Beware the photographic portrait


Portraiture is the most duplicitous of all photographic genres. Not only is the deceit calculated, it is known to all parties in advance.

This situation arises because there are four people in every portrait. There is the person the ‘subject’ tries to project, the person they really are, the person the photographer is trying to present and, finally, the person the viewer thinks they are seeing. While they may not know each other personally, each is aware of the others’ existence.

Of course, every portrait tells us that this person was present in a particular place at a specific time, that they were surrounded by these objects and wearing those clothes. These are the descriptive facts before us.

But people are inclined to think a portrait is capable of revealing much more. Even sophisticated viewers are susceptible to the belief that portraits somehow communicate some essential quality about the person in the photograph.

In the case of cultural icons, we want to believe Steve McQueen was composed and cool at all times, that Audrey Hepburn was always elegant and demure, or that James Dean was a tortured soul. We want to believe despite knowing that such celebrities conspire with photographers to mytholgise their public selves. 

Romantically (or naively), some people continue to believe the ‘real’ identity of a person, perhaps even their soul, can be captured in a portrait.

The fact is portraits are inherently unreliable. Sontag said photographs represent “inexhaustible invitations to deduction, speculation and fantasy” (On Photography, p.23). In the case of portraits the invitations are extended to the subject, photographer and viewer. It is, consequently, impossible to separate fact from fantasy in a photographic portrait.

If I seem to be over thinking the nature of photographic portraits it’s because I recently spent a concentrated period of time making new portraits on the streets of various Indian cities. Reflecting on these new images has reminded me of the disconnect between the power of the images and the fleeting nature of the circumstances in which they’re made.

Each portrait ‘session’ – brief encounter would be more accurate – lasts less than thirty seconds.  As a result, there can be no pretence of veracity on the part of these images. I do not know the subject as a person or have any real knowledge of the circumstances of their lives.  I can only judge their character from the way they interact with me (briefly) and surmise tentative fragments about their lives from their appearance and the places where I encounter them.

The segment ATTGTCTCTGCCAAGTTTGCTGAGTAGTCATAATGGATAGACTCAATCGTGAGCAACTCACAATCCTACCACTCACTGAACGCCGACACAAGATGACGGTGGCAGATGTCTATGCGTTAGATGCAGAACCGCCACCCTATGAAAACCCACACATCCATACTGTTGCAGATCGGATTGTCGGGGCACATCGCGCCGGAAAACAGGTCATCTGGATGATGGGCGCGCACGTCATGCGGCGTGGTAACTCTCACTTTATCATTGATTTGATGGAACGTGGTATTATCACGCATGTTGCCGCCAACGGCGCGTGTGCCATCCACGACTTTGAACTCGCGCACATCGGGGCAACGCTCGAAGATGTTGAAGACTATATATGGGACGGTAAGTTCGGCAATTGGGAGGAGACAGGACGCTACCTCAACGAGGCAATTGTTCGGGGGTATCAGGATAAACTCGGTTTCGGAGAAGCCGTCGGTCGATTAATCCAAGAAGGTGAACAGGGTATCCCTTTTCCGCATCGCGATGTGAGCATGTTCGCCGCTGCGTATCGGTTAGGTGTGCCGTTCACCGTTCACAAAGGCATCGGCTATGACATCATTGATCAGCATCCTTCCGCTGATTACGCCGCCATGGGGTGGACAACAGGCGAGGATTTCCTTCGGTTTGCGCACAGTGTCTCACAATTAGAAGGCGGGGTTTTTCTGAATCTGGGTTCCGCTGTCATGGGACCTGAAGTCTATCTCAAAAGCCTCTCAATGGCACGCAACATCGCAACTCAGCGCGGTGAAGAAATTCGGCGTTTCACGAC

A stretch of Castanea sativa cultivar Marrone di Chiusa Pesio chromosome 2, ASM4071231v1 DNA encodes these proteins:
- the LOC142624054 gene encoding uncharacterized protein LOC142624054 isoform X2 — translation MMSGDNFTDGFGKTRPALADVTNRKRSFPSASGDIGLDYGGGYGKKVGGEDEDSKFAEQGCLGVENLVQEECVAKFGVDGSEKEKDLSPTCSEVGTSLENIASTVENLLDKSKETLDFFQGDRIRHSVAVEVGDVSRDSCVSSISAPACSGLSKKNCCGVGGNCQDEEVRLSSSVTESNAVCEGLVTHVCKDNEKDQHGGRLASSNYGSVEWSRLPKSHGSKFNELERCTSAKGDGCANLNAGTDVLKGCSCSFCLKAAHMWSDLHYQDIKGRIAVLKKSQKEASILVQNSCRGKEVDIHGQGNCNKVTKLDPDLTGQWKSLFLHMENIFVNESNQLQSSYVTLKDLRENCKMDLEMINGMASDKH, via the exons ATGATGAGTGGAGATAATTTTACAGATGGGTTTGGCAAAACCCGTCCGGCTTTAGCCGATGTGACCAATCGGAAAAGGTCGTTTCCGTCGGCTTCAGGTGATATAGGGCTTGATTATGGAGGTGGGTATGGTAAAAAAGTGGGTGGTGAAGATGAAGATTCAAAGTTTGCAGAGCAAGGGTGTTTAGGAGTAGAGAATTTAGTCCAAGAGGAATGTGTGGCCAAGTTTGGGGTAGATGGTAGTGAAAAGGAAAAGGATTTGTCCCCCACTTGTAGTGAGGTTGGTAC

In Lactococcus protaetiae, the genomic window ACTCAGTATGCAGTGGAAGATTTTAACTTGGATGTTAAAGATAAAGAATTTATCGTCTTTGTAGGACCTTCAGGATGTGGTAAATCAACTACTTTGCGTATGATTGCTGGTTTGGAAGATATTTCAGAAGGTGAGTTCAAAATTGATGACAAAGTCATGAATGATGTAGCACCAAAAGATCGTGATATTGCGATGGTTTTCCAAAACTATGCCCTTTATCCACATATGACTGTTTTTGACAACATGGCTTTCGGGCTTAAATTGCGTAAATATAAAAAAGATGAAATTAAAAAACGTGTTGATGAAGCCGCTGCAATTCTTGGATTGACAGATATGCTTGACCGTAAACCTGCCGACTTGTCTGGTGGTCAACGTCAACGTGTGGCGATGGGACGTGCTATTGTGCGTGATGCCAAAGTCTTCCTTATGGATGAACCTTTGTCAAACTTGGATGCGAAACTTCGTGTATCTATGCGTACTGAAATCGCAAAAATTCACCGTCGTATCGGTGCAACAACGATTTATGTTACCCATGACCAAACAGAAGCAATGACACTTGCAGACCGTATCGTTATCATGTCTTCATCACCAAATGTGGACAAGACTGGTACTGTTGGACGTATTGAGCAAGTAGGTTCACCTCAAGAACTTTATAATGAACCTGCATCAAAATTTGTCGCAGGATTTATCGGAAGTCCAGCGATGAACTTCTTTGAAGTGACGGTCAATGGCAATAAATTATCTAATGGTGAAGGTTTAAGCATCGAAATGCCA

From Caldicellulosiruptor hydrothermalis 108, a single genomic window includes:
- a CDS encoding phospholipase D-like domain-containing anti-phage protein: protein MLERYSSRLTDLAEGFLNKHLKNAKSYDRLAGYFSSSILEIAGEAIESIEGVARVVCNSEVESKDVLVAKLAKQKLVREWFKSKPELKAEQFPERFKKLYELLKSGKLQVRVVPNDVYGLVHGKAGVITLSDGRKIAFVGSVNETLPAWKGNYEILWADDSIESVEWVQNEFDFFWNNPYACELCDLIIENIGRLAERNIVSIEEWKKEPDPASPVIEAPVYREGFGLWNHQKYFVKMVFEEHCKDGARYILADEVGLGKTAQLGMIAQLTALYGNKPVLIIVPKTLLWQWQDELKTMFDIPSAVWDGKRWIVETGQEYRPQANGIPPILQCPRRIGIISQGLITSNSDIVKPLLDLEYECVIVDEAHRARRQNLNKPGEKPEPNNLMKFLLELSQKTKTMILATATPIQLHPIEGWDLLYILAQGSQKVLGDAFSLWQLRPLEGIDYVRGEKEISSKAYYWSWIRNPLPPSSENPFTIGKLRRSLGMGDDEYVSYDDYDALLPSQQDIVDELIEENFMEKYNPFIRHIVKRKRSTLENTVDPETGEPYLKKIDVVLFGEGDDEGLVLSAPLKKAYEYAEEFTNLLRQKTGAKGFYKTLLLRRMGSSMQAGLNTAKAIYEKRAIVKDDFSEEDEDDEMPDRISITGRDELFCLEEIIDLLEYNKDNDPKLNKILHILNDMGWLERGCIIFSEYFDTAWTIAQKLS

However, notwithstanding their weaknesses as statements about an individual’s identity, these images do possess a power as photographs of everyman (or women).

Arnold Newman once noted “the successful portrait also bears the personality of the photographer; otherwise it is not an interpretation but just a record.” 

I am comfortable with the idea that my own interpretation of the subject results in them appearing to be noble, powerful, confident, strong, funny, happy, wise, etc. They may really possess these qualities – I don’t direct them to appear so – but I really don’t know.

All I do know is that I aim to portray the people who agree to be photographed in a positive way, irrespective of the material circumstances of their lives. 








34 thoughts on “Beware the photographic portrait

  1. Food for though. I’d imagine because portrait’s are historically important. In times past, only the wealthy had the funds or the status to have a painter sit them down and record their face into the annals of human nature.
    So we’re kind of cultural disposed to thinking they’re important but in the age of photography? You’re 100% right. Anyone can have their portrait taken.

  2. Pingback: Beware the photographic portrait – ETRURIA ARTS

  3. i was out taking photos with my friends & she was trying to get portraits shooting from the hip & we raised a few of the points you express here. in Korea it isn’t easy to get people to agree & if they did they would project a persona they want to be seen in the photograph, for this reason my friend preferred to shoot from the hip for something more authentic. the risk factor meant though…

  4. Absolutely stunning shots. I’m aware native Americans and Aborigines believe photographs steal the soul of their subject and often refuse to have their pictures taken. I love your concept about their being 4 people in each shot, I always see a portrait and want to know more about them.

  5. Pingback: Beware the photographic portrait — ADJUNCTIVE | Writing on photography by John Meehan — Madoka

  6. I feel rather that something inherent is captured through the interaction between the person photographed and the photographer. How they end up presenting themselves relates to how they perceive you. So there are many variables, but something of a person’s personality *is* captured. But no personality is monolithic.

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  8. The common string I see in ALL of your portraits here, is that while different individuals, they are, non arguably, without a doubt, VERY human.
    Looking at them, is not like looking at a face, trying to guess if it was ever truly alive, feeling something.
    It is clear, that all of these individuals “feel”, to a high degree!

    • Thank you for the comments. You have hot on the main thing for me. The people in the portraits are not ‘subjects’, they are individuals with complex identities and lives every bit as important as mine. Regards, John

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